Chinese factories are slowly getting back to work with output reaching 60-80% of pre-Chinese New Year levels in most regions.
Tavel restrictions are challenging factories’ ability to get deliveries in from their suppliers and finished goods our for export., which means the backlog of factory orders is moving slowly, with air cargo services restricted and container lines impacted by blanked sailings.
Ports and terminals are operating as normal, but with the unprecedented blank sailings, it will take time before the buildup of containers at terminals and inland depots can be cleared.
The bulk of the blank sailings were announced during weeks seven and eight; weeks nine and ten have seen a clear tapering off, and the level of new announcements of blank sailings is back to normal, which means carriers are seeing demand ramping back up to normal levels over the next few weeks.
The number of Asia-Europe blanked sailings reached 46, of which 29 were directly attributable to the coronavirus outbreak and there are reports that many of the vessels that did sail from China are arriving less than half-full at their first port of discharge in Europe.
Reduced passenger demand in Asia has led to capacity cuts of between 50% and 70% and intra-Asia rates have hit an “unprecedented” high – with prices higher than to Europe.
Charters, which many had hoped would provide salvation, are demanding extraordinary prices and it is still very hard to get availability for those willing to meet inflated rates.
Belly-hold capacity still remains low, as passenger traffic has yet to resume and remain impacted until mid to late April.
Looking ahead, the prospects for the container shipping market depend on how quickly the COVID-19 crisis will be solved on a global scale.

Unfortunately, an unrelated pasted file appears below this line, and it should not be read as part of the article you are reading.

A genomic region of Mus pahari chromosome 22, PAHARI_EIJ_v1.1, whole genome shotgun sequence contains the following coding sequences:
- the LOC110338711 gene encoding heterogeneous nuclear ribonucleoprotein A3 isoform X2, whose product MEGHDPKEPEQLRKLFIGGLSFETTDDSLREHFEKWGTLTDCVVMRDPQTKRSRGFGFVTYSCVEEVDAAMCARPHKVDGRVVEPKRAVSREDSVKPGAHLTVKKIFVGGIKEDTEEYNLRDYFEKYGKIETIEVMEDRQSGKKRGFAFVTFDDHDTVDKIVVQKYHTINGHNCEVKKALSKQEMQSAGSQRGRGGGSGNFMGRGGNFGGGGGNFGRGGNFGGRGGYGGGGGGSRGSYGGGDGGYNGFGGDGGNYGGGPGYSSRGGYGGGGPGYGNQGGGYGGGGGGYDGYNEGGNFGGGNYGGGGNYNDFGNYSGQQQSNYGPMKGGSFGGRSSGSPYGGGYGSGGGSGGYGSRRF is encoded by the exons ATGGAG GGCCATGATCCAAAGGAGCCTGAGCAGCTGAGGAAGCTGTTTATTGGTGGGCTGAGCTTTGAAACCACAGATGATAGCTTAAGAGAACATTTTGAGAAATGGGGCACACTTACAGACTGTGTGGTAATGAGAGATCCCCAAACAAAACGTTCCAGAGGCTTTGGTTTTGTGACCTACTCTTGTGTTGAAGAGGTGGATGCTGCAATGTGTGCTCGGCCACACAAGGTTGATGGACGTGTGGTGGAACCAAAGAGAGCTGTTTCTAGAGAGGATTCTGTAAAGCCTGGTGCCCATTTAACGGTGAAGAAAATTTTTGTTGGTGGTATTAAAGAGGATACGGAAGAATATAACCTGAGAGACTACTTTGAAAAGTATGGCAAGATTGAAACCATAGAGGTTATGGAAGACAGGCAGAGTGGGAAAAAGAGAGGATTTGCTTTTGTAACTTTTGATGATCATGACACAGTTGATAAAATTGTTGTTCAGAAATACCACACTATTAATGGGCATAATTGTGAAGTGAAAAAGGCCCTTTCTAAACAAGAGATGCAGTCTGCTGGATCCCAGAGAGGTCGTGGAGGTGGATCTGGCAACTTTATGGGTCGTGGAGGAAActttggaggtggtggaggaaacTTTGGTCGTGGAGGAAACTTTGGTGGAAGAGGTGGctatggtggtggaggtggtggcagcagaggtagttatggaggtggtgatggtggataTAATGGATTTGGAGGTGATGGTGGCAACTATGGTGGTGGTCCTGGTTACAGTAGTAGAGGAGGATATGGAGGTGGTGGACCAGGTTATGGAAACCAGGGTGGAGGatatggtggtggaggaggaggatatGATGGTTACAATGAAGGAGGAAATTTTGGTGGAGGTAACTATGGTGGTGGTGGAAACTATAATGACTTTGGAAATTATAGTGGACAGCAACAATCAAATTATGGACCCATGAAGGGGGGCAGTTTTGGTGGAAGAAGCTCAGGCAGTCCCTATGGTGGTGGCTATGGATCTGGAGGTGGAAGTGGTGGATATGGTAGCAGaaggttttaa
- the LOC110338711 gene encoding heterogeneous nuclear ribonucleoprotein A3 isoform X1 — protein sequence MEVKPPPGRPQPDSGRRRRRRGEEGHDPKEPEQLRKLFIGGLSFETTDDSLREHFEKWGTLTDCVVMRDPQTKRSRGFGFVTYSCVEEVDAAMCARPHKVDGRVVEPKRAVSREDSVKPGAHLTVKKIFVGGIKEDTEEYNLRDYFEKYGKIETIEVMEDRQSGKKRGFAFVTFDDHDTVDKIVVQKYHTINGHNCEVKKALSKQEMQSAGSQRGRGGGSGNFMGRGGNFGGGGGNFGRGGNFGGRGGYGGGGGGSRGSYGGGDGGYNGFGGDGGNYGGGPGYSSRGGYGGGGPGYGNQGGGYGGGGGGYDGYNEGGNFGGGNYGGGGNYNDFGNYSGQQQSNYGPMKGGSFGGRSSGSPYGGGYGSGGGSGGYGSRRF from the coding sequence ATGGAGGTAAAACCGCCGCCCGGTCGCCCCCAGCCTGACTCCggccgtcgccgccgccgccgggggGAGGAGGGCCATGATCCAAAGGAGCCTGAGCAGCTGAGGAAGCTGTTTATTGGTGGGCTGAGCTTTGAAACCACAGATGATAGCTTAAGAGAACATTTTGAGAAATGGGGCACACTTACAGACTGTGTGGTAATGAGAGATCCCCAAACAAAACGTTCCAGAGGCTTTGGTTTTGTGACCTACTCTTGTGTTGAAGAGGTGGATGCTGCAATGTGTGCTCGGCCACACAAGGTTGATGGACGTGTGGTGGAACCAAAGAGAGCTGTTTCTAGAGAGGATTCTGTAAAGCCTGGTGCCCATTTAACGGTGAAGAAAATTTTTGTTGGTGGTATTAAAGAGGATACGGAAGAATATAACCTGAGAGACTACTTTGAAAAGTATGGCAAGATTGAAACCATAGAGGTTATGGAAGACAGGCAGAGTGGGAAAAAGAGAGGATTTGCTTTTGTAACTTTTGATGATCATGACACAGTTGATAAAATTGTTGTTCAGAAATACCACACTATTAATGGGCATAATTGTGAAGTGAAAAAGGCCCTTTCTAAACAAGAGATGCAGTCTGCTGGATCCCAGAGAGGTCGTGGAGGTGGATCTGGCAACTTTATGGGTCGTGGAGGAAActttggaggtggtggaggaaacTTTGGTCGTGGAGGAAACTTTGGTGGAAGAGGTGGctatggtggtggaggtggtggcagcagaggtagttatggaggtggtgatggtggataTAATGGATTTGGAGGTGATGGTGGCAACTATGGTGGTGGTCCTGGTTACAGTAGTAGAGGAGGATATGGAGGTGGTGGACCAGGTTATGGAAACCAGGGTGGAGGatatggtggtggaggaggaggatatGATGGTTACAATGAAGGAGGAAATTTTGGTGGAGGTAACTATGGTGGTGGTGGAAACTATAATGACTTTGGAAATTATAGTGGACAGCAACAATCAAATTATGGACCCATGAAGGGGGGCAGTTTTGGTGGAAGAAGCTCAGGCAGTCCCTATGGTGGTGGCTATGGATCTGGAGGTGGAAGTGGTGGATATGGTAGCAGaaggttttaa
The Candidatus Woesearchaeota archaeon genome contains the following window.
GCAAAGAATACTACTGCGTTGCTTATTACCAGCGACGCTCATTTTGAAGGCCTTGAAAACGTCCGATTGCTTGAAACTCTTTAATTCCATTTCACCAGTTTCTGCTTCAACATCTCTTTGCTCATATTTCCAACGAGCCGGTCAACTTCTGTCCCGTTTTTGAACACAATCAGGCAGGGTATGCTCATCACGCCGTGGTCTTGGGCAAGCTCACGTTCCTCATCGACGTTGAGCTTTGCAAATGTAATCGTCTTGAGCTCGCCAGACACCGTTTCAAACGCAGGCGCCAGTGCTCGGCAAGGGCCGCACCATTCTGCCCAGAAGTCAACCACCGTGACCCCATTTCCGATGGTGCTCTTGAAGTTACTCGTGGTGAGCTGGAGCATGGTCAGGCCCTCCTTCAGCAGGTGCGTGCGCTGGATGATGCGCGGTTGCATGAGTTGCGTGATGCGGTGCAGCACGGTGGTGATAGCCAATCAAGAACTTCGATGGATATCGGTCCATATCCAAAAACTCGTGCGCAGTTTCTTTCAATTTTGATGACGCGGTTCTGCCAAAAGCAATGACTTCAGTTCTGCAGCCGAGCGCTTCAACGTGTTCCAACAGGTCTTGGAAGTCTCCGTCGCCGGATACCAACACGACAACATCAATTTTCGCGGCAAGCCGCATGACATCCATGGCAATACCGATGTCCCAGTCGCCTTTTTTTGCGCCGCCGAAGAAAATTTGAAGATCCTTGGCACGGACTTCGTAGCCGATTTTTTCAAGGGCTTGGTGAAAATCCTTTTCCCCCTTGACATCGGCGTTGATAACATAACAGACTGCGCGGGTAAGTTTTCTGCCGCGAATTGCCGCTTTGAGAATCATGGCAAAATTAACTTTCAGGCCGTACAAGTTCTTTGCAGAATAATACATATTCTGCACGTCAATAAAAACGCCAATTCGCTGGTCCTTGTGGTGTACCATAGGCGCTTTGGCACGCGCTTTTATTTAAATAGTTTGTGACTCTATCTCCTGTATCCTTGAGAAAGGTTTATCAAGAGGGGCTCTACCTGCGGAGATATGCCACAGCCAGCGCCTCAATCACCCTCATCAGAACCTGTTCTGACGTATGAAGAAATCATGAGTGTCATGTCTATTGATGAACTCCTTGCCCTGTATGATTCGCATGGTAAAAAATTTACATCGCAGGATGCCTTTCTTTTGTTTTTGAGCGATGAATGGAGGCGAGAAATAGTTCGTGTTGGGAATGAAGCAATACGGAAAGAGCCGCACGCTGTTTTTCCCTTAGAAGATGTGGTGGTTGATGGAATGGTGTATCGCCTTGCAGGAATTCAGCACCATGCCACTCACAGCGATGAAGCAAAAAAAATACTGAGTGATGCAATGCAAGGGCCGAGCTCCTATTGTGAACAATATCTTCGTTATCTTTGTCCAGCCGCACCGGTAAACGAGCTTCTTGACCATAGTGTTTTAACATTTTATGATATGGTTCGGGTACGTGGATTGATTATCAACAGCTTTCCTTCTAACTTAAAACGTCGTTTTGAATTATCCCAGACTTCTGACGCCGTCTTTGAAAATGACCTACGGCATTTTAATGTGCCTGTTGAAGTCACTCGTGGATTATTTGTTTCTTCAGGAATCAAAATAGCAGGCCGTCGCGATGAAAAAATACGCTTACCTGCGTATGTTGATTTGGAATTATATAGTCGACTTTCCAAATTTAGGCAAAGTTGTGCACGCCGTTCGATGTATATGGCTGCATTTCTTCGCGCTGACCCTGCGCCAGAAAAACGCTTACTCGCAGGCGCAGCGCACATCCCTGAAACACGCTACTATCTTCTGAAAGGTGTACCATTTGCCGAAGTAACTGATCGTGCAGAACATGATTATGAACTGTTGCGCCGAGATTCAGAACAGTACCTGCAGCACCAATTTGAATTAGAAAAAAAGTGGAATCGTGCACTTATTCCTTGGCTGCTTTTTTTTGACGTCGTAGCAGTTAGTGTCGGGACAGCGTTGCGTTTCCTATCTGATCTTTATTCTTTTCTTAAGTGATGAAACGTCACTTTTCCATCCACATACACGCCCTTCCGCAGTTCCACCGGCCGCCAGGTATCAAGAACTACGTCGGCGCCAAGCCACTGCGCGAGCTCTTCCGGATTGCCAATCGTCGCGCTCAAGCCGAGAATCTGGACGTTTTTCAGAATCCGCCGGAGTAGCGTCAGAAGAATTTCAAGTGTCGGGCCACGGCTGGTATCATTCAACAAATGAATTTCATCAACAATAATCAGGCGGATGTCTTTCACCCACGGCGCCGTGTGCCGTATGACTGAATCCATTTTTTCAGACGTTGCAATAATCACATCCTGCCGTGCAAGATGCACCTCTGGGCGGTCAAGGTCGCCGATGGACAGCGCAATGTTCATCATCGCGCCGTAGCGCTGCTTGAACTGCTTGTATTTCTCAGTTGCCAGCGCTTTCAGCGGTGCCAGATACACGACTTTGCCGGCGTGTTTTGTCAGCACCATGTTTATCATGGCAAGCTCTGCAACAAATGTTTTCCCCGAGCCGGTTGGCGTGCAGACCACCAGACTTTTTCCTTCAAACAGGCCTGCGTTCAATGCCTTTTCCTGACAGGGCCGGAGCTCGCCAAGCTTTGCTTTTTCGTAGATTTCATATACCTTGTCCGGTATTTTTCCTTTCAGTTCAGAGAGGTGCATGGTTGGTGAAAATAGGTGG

In China, the falling new cases of COVID-19 and the continuing easing of travel restrictions will help the industrial production to gradually return to normal levels.
Exports will pick up and gather pace in the coming weeks, in a context where importers around the world are seeking to replenish their depleted inventories.
Container shipping is expected to benefit from the rally, which could turn out to be a bonanza for container carriers, in an environment of record low fuel prices.
VLSFO prices have dropped by over 50% since their peaks in early January this year, with the price spread between VLSFO and 380 cst HFO falling to just $80-115 per ton.
However, demand from overseas countries could be slashed if their economies are brought to a standstill by a continued spread of the virus, as we are currently seeing.
In such a scenario, a prolonged muted demand for container shipping would become a real possibility and could see the inactive containership fleet, already at a record high of 402 ships/2.46 Mteu, grow even further.
At the moment the carriers are working to the optimistic end of the spectrum announcing a series of freight all kinds (FAK) rate increases on trades to and from Northern Europe and the Mediterranean starting 16th March and 1st April.
Other charges, including peak season surcharges, booking cancelation fees in some regions, detention and demurrage charges, and inland haulage rates are also rising across Europe.